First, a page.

Quiet

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Noise.

It is everywhere. All around you, all-pervasive, ever-present, never-ending. The world is a noisy, crowded, bustling place, and always there is something or someone, somewhere, creating noise. It is enough to drive a quiet man to distraction- and eventually madness, if he is not careful.

I am not merely referring to noise in terms of loudness or volume, by the way. I am also referring to the stark reality that most of the conversation that surrounds us is empty, completely devoid of meaning or content. People blithely carry on long-winded conversations about the weather and pleasant nothings, uttering trivial banalities with great emphasis as if the mere act of uttering such useless and obvious thoughts somehow imparts them with the utmost profundity.

You'll hear and feel noise around you wherever you go. And if you are a deep introvert (like me) and you let this noise surround you without respite, it will become toxic.

I mean that in a literal sense. Exposure to noise- whether it be the random noise of the street, or the structured noise of vapid conversation- acts upon an introvert's presence of mind in the same way that long-distance running wears down the endurance and physical stamina of a marathon runner.

And like a marathoner, a deep introvert will eventually hit "the wall"- the point at which his natural reserves of energy are fully consumed, and his psyche begins feeding on itself in order to keep going.

Those of us who have learned to accept that we are different, have usually figured out how to recognise this point. Some of us have figured out ways of getting around it. All of us have struggled with it, at some point in our lives.

Contrary to what our more extroverted counterparts would like to believe, not everyone is particularly interested in discussing what he did over the weekend. We introverts are not particularly interested in other people's views on politics and society and travel and office gossip; if we want to know about it, we'll go read it somewhere.

Most of us want nothing more than to be left the hell alone to do what we need to do, and then get the hell out, so that we can spend more time doing what we actually want to do.

I've struggled to balance the needs of an introverted mind and psyche against the requirements of an extroverted society for years. It's still a struggle, particularly in office environments that generally discourage, whether tacitly or otherwise, the use of headphones by employees. There are, however, ways of coping.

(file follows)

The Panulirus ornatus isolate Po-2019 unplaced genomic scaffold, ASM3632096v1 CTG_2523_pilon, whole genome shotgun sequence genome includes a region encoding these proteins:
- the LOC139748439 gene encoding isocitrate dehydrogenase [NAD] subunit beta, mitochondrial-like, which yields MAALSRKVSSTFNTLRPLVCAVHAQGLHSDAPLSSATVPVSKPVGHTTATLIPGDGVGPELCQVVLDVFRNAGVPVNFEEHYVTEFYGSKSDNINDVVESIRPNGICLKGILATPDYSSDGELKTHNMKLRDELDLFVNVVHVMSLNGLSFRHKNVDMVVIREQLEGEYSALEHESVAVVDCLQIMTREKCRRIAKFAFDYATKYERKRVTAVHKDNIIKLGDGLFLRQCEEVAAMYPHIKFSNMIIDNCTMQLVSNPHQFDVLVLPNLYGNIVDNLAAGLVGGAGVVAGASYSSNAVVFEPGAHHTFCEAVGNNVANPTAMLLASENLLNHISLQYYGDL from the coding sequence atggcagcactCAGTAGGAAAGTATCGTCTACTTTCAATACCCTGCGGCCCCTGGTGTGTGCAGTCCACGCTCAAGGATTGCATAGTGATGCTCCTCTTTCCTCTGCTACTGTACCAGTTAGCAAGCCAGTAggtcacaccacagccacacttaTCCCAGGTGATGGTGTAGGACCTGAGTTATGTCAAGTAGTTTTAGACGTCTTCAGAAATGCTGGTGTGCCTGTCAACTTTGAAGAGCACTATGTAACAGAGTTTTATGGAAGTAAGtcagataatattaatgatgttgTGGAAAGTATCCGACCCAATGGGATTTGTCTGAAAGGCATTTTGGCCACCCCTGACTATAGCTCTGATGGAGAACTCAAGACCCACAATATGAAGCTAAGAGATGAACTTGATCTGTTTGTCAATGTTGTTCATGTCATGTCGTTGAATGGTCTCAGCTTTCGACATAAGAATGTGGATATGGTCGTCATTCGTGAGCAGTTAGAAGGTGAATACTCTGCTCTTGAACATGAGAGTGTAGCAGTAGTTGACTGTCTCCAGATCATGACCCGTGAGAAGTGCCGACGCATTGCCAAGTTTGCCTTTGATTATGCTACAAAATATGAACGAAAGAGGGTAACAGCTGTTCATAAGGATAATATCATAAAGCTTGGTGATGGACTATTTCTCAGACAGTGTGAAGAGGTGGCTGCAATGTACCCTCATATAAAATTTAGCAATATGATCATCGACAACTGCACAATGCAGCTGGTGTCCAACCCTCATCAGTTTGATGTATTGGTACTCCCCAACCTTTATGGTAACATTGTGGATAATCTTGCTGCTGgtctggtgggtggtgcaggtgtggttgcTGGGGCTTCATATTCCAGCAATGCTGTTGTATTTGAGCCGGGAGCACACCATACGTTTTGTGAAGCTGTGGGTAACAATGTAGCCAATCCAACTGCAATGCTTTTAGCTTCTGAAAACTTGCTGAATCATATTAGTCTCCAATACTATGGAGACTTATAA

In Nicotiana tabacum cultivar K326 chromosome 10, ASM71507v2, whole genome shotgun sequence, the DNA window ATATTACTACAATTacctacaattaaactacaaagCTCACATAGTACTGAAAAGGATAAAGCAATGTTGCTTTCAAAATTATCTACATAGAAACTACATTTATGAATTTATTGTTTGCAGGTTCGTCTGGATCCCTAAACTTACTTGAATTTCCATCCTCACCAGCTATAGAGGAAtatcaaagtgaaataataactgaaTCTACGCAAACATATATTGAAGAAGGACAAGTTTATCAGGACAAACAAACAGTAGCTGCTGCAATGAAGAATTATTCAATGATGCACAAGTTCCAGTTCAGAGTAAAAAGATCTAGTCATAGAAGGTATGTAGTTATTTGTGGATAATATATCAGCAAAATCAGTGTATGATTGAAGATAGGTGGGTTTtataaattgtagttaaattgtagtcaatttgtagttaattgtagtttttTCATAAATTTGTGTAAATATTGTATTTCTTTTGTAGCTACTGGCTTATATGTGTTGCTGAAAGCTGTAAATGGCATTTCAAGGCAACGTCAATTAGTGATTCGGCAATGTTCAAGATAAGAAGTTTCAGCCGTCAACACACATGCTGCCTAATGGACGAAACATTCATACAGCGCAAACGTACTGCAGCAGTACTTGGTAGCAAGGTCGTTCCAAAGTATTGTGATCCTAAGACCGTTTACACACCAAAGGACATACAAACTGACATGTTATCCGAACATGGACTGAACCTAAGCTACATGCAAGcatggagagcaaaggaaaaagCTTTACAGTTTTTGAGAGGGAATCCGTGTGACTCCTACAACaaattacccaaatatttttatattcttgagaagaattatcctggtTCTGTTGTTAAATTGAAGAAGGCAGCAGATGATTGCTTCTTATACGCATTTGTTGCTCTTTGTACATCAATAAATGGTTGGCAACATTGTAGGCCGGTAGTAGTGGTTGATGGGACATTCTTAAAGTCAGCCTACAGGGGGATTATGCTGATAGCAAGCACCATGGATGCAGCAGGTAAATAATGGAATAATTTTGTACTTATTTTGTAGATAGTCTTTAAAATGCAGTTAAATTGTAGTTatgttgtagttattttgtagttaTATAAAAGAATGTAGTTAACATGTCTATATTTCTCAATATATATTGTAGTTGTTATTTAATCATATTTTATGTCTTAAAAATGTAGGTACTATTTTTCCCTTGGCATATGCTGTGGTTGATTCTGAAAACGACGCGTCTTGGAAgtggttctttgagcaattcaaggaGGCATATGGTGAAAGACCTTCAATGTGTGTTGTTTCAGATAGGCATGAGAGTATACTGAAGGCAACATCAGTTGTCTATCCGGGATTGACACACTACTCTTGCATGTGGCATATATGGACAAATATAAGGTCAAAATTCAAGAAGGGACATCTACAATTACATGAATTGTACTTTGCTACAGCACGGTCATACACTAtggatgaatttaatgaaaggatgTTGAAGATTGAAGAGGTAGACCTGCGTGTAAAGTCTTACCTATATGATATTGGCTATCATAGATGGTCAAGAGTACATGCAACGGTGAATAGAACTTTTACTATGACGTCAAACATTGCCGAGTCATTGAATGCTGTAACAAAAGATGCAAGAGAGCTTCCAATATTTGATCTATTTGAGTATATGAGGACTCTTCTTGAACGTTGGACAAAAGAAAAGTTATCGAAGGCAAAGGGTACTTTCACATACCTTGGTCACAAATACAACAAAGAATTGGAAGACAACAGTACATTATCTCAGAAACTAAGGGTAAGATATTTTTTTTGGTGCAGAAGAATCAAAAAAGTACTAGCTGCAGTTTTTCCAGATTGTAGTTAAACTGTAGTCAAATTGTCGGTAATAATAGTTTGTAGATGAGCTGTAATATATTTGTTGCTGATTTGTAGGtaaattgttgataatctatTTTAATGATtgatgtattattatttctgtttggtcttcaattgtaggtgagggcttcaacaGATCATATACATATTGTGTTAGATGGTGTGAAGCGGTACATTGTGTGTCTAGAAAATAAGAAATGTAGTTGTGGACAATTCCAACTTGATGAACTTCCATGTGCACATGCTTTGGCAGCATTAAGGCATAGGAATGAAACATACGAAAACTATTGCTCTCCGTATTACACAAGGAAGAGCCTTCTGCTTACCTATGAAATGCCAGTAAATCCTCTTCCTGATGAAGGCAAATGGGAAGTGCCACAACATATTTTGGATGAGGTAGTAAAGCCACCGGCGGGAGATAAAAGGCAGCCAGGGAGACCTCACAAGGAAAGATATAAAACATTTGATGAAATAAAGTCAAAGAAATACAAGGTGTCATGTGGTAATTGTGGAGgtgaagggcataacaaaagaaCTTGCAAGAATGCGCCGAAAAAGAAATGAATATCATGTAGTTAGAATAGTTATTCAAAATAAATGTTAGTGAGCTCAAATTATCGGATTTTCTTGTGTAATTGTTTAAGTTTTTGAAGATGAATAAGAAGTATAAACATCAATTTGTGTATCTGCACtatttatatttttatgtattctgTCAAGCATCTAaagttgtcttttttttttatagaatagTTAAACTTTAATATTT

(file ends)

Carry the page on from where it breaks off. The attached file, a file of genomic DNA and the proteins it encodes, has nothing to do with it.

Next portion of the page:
If your internal "warning light" starts flashing, just get up and take a walk. Get outside, no matter how cold or how foul the weather. If it's sunny outside, great; step outside, bask in the sunshine for a little bit, and re-energise. Stand around on a sidewalk, and let the noisy world outside wash over you.

If you work in an office, never, ever, eat lunch at your desk. This is important for more than merely mental reasons; eating lunch at your desk robs you of critical time needed to recharge, to be sure, but it also takes away from your enjoyment of your food. And if there is one thing that I've learned over the last few years, it is that food is to be savoured, especially if it is freshly prepared and well presented. As weird as this sounds, if you respect the sources of energy that go into your body, you'll get far more out of them. If you eat sloppily prepared fast food with little respect for aesthetics or presentation, it generally just won't taste as good; it'll taste even worse if you're parked in front of a computer screen while you're eating it, under fluorescent lighting  with your colleague yapping away on the phone behind you.

Better by far to eat in a secluded, quiet place- a nearby park bench, or a churchyard pew, is generally a good choice.

As I've written several times before, for an introvert, quiet is not to be feared or disliked. It is essential to who and what we are. It defines us, heals us, gives us strength and conviction when we falter, and provides us with a refuge in which we might find our fullest expressions as human beings. Our homes tend to be quiet and secluded- pleasant, comfortable, homely, simple, and aesthetically uncluttered. Our lives revolve around these places of silence and solitude, and without them, we would be lost- ground down to nothingness by the rest of society.

Silence- of the mind, of the body, of the soul- is the antidote to the toxicity of the world around us. If you are an introvert, and you find yourself struggling to maintain your equilibrium and your sense of self on a daily basis- find a place of quiet and peace, and wrap its life-giving warmth and serene strength around you, as you would a favourite blanket on a cold day; and so armed, go forth once again and face the noisy world.

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